In 1977 a Christian singer, Erick Nelson included that song on an album called The Misfit and used it to lead into another song of his called He Gave Me Love. The album which he did as a duet with a lady named Michelle Pillar was always and still is one of my favorite albums. It was and still is one of the few works of “contemporary Christian music” to really deal with the hard questions of faith, including hurt, doubt and betrayal and the cost of following Jesus with any measure of authenticity. The song, the lyrics of which I include here are quite remarkable, because they talk about those themes.

When I was down, they wouldn’t stay
When I was hurt, they turned away
But Jesus called me and I must obey
He gave me love

You see, His friends all let Him down
And when He healed everyone around
All He got was a thorny crown
Because of love

Because of love for you
Because of life and truth
Because of love for you
Come take his love

Sometimes they laugh and are unkind
And others smile and say I’ve lost my mind
But all I know is what I find
And I find, He gave me love…

Love does hurt, and well deciding to love can bring a lot of pain, but I do think that it is worth it. Well, that is all for tonight. Until tomorrow.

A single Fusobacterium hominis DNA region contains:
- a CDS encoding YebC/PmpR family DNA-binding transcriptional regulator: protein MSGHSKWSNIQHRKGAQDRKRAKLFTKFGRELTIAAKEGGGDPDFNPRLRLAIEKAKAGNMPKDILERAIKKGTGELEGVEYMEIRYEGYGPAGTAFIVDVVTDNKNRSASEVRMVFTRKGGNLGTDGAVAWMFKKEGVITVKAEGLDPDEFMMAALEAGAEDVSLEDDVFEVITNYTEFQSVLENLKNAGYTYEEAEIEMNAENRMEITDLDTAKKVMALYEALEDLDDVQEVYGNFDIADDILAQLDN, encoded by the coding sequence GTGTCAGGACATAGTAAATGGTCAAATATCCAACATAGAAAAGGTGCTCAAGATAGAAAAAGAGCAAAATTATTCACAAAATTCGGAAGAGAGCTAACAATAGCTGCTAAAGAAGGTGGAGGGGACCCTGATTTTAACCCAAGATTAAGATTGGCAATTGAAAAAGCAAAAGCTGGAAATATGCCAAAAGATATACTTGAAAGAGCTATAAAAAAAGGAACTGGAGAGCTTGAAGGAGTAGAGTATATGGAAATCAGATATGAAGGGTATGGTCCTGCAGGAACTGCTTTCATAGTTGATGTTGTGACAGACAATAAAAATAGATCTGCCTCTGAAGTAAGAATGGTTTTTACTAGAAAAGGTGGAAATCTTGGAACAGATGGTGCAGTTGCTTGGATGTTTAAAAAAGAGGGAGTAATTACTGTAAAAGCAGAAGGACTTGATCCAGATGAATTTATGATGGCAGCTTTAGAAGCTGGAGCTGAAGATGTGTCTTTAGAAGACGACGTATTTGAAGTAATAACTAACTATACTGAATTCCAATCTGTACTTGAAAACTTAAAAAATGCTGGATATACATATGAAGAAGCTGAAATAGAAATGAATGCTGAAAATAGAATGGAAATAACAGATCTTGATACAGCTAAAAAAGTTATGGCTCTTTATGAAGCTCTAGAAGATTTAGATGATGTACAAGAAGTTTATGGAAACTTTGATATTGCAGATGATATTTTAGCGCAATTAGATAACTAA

Blessings and Peace

Padre Steve+

Love Hurts lyrics © Kobalt Music Publishing Ltd., Warner/Chappell Music, Inc., EMI Music Publishing, Sony/ATV Music Publishing LLC, HOUSE OF BRYANT PUBLICATIONS

HE GAVE ME LOVE Words and Music by Erick Nelson 1977 Maranatha! Music All rights reserved.


Filed under christian life, faith, Pastoral Care, philosophy, PTSD, Religion

Clergy Burnout and Suicide: A Growing Problem

Father Mulcahy: What an ordeal. 72 hours straight. I’m prayed out – absolutely prayed out.
Hawkeye: Don’t forget, Father, God was on six days straight.
Father Mulcahy: He was a lot younger then

It doesn’t matter whether you feel useful or not when you’re moving from one disaster to another. The trick, I guess, is to just keep moving. Father Mulcahy, William Christopher M*A*S*H

Note: This is a modification and update to an article that I wrote last summer based on the death of the Reverend David Wilkerson and his writings of the past few months.